While everything was flourishing with Junction 42, Joanne’s family was hit with one trauma after another. “My husband got struck down by a really rare illness that was only found in India. My kids ended up having weird things happen to them. One daughter had such severe vertigo she had to use a Zimmer frame for two years. My other daughter’s eye went into the back of her head and they thought she had a brain tumour. One day I had to visit them both in hospital in different wards. For a period it felt we were dealing with a new trauma each day. 

My husband was in a coma, but offenders were getting saved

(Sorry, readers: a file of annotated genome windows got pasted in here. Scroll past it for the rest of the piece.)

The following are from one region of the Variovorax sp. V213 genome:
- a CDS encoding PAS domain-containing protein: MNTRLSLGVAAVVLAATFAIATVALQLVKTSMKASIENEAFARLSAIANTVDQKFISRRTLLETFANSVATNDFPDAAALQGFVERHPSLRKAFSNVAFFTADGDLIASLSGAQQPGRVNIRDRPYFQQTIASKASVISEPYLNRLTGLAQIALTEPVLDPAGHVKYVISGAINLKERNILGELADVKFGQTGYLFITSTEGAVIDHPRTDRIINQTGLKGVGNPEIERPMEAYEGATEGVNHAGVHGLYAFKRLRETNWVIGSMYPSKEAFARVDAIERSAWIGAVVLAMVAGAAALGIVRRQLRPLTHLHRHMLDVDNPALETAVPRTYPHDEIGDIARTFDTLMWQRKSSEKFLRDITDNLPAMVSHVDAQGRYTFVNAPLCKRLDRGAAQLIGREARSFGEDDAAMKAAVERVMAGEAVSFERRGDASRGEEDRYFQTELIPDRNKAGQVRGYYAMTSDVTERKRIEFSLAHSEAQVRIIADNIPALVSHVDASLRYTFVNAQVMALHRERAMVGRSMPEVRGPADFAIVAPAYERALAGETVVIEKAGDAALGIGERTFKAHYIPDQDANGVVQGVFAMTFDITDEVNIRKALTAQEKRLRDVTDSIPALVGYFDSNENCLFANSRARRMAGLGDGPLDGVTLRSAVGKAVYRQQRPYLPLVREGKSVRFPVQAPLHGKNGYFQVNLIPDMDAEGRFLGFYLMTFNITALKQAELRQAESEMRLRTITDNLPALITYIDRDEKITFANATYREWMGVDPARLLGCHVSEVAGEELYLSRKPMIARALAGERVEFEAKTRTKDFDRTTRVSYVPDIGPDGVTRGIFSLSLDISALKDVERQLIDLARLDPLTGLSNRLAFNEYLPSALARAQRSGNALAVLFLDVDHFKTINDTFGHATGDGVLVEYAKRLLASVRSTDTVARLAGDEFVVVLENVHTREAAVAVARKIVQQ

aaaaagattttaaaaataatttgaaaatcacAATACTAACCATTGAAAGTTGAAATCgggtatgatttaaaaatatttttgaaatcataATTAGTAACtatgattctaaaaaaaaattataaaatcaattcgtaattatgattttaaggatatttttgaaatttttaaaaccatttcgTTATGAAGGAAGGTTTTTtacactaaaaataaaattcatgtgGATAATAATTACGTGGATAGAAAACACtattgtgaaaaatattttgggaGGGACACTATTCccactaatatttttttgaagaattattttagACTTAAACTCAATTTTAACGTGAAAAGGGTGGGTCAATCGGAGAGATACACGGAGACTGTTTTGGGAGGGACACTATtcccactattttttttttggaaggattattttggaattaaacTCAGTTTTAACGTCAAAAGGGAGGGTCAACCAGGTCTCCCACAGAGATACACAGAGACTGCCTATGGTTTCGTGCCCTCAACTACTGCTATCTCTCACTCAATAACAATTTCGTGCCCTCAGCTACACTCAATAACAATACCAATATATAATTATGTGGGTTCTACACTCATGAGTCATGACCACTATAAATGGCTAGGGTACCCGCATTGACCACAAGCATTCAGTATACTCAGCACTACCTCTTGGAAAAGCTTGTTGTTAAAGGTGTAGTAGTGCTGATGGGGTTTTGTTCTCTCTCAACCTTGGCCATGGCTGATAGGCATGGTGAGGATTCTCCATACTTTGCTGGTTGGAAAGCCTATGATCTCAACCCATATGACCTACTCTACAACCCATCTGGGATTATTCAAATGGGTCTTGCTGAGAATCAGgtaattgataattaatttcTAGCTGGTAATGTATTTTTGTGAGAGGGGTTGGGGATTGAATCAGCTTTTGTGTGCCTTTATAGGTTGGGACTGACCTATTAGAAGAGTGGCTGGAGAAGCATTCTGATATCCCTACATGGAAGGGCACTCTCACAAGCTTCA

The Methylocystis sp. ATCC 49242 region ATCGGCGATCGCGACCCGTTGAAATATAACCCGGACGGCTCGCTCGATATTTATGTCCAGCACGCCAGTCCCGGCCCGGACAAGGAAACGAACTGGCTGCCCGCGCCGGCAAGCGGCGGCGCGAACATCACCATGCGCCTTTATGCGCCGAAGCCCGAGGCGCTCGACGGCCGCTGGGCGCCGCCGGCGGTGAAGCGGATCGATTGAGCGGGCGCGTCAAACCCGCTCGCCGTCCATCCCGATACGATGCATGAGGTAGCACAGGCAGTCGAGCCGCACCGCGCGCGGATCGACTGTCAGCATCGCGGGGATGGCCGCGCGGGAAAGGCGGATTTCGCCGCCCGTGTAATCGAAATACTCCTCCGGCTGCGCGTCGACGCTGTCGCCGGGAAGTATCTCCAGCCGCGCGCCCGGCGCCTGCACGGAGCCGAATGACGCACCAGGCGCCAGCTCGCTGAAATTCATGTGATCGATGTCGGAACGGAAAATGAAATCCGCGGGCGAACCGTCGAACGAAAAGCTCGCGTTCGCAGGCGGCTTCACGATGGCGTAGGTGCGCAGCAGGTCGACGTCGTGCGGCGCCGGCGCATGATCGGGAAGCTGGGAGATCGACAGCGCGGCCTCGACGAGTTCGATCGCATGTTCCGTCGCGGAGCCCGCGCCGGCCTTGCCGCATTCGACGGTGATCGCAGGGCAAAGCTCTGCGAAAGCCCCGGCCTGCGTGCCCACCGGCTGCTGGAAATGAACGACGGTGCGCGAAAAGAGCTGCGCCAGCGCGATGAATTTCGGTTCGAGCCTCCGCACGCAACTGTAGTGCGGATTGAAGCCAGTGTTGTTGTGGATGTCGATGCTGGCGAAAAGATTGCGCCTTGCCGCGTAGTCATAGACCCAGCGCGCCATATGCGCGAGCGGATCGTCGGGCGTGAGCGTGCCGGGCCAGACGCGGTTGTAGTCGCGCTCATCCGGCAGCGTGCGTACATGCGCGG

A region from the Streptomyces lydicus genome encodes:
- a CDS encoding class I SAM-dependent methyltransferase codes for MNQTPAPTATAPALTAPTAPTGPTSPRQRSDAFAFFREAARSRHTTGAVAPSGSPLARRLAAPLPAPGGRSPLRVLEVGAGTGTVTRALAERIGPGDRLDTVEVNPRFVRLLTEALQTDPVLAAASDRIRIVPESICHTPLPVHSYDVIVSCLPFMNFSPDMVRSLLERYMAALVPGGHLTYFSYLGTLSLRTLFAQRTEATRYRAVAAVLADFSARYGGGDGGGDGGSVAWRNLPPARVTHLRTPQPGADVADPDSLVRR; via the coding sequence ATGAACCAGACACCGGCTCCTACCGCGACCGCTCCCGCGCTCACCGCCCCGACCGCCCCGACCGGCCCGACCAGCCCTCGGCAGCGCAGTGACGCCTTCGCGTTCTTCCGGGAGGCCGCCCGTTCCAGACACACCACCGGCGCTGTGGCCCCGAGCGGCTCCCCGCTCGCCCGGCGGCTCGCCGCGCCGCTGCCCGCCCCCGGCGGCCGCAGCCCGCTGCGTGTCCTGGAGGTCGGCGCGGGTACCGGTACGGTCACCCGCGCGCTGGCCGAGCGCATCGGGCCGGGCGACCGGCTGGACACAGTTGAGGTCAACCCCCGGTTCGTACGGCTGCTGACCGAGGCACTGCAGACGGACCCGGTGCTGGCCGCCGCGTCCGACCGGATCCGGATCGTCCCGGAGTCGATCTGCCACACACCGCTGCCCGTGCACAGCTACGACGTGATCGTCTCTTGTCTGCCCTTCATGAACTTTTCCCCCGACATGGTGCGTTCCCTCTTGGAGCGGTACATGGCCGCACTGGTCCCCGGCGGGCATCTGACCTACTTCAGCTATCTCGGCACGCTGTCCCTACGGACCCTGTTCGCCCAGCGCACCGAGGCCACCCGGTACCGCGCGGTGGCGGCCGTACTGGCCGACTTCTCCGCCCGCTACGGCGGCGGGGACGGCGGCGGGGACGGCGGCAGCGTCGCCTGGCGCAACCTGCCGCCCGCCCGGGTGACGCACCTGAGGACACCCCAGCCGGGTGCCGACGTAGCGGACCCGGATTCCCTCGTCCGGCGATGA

“Financially everything started falling apart for us; because of my husband’s illness he couldn’t work. So my husband was in a coma, but offenders were getting saved. That is when I learned what God was doing with the prisoners was a move from him; I did not own it. God can use anyone. You learn to facilitate his presence, you learn to make room for him, you learn to be out of control and feel out of control of everything. And you learn to live beyond your limits. 

“God often calls us in the supernatural place beyond what we can manage, and the only way to manage that is by letting him do it. There’s nothing special or unique about me. All I did was say yes to Jesus.”